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A Guide To CFL Bulbs: With 8 Types Of Compact Fluorescent Light Bulbs, Which One Should You Choose?

Compact fluorescent light bulbs (CFLs) can save you as much as $40 to $135 over the life of the bulb, compared to incandescent lighting. That’s pretty amazing!

While you may already be familiar with the energy savings of CFLs, few people are aware of the wide variety of CFLs that are available.

types of cfl bulbs

From the popular spiral bulb to the decorative candle bulb, there is a compact fluorescent light bulb to fit just about any situation in your home that requires light.

Here’s how to choose the right bulb for your needs…


8 Types of CFL Light Blubs

Following is a summary of the different types of CFL light bulbs and their uses.


#1 – Spiral CFL Bulbs

The most popular type of compact fluorescent light bulb is the spiral shape. It can be used anywhere that a traditional incandescent light bulb works. If you wish to replace the light bulb in a dimmer or 3-way switch, check the packaging closely. Yes, they do make dimmable and 3-way CFL blubs. (Yay!)


#2 – Incandescent Shaped CFL Bulbs

If you’re concerned about the aesthetics of compact fluorescent light bulbs, the A-line or A-shaped bulb may be the perfect solution for you. Essentially, it’s a spiral bulb with a dome of clear glass that mimics an incandescent light bulb. A-shaped bulbs give a good approximation of more traditional lighting — because it’s nearly impossible to tell that it’s a CFL on first glance.


#3 – Globe CFL Bulbs

A globe CFL light bulb is meant to be on display — such as in a bathroom vanity fixture or a pendant light. Globe CFLs mimic globe incandescents, making them a great choice for a more retro look.


#4 – Tube CFL Bulbs

Tube CFLs were some of the first compact fluorescent light bulbs available to consumers. There are quad tubes, twin tubes, and F Lamps (which are a combination of the two). If you have a fixture with space for a light bulb that is long and narrow — like wall sconces — this is the bulb you should seek. There are also specialty tube CFLs that provide a much more compact shape than the spiral CFLs do.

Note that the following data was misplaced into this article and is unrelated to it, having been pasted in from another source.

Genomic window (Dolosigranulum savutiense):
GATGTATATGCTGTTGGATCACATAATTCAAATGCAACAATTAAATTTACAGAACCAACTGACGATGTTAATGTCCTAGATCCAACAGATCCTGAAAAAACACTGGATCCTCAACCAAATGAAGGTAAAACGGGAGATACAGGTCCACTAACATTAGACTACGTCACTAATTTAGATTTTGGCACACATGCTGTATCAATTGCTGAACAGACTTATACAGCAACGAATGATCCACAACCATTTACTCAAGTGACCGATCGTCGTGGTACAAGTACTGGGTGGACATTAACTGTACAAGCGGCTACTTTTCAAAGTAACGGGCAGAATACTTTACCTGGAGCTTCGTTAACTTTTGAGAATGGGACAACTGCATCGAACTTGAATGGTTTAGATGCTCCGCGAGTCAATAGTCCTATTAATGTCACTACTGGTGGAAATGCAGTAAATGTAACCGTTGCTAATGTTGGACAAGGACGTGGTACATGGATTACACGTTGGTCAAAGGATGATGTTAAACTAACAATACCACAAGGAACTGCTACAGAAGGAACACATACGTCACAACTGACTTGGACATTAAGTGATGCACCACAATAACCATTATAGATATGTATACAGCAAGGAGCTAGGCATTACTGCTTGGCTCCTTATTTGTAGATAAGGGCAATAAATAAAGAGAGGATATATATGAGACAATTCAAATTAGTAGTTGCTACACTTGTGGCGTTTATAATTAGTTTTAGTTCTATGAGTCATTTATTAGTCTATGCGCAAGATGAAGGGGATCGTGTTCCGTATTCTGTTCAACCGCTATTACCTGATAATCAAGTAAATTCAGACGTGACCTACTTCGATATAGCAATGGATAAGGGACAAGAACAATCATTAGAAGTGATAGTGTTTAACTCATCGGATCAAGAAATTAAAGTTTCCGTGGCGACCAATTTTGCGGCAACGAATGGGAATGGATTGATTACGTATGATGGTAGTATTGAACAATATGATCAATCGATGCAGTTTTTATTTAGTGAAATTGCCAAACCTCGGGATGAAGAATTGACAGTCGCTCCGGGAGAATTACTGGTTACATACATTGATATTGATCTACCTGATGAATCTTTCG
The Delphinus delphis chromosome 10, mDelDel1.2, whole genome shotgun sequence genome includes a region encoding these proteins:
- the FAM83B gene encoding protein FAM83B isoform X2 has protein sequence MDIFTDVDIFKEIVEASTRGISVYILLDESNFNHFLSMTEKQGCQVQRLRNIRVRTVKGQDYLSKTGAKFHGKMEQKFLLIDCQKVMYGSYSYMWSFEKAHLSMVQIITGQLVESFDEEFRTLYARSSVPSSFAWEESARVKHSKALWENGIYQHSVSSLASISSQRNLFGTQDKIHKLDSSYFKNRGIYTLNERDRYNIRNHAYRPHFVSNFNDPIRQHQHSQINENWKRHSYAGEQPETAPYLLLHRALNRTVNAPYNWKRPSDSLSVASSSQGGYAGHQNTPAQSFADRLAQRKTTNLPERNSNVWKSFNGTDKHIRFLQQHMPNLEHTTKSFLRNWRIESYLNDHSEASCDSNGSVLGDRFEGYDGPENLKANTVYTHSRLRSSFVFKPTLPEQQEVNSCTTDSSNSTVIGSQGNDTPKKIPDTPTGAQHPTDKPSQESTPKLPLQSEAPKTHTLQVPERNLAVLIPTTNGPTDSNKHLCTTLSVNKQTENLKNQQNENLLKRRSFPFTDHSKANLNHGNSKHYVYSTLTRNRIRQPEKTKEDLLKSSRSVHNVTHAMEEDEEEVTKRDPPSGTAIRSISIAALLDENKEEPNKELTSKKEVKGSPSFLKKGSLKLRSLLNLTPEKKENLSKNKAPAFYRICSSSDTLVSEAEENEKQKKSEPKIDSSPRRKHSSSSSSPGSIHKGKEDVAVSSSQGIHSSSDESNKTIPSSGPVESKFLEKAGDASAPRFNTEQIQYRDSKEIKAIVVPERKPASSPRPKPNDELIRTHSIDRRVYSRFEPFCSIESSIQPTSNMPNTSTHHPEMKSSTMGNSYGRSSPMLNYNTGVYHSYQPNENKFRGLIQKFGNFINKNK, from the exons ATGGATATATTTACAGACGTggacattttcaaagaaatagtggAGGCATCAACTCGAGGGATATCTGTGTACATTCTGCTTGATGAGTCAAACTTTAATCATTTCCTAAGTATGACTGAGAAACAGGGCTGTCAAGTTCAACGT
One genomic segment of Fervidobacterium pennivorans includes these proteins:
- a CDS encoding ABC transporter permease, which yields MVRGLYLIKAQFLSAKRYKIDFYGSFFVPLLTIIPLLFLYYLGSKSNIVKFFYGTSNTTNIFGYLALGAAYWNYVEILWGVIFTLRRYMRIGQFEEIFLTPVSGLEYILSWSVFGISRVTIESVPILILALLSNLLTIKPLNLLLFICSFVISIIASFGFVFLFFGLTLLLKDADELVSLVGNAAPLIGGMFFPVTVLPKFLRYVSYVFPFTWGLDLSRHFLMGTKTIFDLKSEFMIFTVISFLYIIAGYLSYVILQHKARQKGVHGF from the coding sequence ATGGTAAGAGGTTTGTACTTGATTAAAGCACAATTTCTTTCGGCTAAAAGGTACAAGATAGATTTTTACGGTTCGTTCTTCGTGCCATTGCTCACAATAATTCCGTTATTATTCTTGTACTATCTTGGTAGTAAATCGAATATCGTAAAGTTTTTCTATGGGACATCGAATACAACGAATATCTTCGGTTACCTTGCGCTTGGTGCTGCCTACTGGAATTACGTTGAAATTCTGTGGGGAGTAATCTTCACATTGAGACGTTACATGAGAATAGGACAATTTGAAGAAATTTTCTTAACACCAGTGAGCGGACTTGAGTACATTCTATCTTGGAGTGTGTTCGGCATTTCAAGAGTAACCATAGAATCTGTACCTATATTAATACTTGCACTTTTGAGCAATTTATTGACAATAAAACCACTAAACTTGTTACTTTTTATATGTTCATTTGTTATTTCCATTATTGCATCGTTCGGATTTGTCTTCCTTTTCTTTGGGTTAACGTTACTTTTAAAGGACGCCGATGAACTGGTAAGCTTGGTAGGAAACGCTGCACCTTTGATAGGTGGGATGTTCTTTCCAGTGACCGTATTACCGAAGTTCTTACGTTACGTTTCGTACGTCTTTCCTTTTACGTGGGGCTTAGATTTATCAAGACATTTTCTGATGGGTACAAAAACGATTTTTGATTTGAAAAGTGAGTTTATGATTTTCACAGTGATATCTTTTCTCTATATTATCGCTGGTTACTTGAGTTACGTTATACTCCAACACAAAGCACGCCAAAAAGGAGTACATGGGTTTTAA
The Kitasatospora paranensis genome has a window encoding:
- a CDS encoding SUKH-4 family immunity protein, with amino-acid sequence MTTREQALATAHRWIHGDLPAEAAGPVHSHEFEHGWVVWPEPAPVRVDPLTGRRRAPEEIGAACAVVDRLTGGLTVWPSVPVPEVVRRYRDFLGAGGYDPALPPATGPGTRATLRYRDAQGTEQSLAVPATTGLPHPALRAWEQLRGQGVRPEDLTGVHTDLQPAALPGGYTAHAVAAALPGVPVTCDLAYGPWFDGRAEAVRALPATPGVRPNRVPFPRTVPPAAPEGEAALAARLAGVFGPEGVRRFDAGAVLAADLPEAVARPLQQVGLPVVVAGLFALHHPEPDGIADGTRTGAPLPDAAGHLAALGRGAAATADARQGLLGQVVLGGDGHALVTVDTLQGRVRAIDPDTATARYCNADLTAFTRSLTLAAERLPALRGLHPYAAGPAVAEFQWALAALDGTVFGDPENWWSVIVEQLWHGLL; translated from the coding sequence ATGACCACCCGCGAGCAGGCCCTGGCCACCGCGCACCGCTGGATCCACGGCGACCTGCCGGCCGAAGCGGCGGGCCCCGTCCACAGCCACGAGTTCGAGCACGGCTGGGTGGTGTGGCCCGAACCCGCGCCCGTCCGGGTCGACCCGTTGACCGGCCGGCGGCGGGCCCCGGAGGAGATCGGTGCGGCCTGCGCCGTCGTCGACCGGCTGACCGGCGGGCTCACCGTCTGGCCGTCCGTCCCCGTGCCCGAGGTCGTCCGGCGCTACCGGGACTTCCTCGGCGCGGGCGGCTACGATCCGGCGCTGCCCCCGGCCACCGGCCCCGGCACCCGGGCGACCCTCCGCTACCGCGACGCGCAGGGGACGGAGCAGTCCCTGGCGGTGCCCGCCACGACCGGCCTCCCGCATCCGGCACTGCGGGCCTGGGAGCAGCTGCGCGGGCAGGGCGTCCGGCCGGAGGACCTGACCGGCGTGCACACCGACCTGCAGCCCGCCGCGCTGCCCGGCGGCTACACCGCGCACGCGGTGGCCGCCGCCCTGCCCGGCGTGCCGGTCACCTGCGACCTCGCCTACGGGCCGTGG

#5 – Candle-Shaped CFL Bulbs

Shaped like an incandescent candle light bulb, these CFLs are smaller, sleeker, and most appropriate for decorative lighting tasks. They come in varying sizes and colors to fit many different lamps and holiday novelty items.


#6 – Circular CFL Bulbs

These CFLs — fashioned into circles of varying diameters — are most commonly used for reading lamps. They can produce either a traditional white fluorescent light or a warmer light (if an electrical ballast is included in the bulb).


#7 – Post CFL Bulbs

Post CFL bulbs are basically spiral CFLs on the inside, with a durable cover on top of that is sealed to withstand wind, rain, and snow. Post CFLs are designed for long life in outdoor conditions, so if you have outdoor light fixtures, these would be a wise choice.


#8 – Reflector CFL Bulbs

These CFLs are used in place of incandescent flood lights because they provide directional light. Replacing the bulbs in recessed or track lighting? Reflector CFL bulbs are what you’re looking for. There are separate reflector CFLs for indoor and outdoor use. Dimmable reflector CFL light bulbs are also available.


So, Which Type of CFL Lightbulb Is Right For You?

With all of these options — and the significant energy savings — choosing a compact fluorescent light bulb is definitely the best choice for homeowners.

You just need to decide which of the 8 types of CFLs you’d like for your particular light fixture and the lighting situation you wish to create.

Energy Star reminds us of 3 important things:

  1. Only CFL bulbs marked “dimmable” will work on dimmer switches.
  2. Only CFL bulbs marked “3-way” will work on 3-way sockets.
  3. Most photocells and electric timers don’t work with CFLs.

Still not sure which CFL bulb is right for your specific needs? The Energy Star Light Guide is a very cool interactive online tool that walks you through the steps to make the right choice.

If you’re concerned about the initial cost difference between the 2 bulb types, try purchasing a few CFLs at a time to replace the most used incandescents in your home.
Must read: How To Choose The Best CFL Light Bulb – from Consumer Reports’ ShopSmart Magazine

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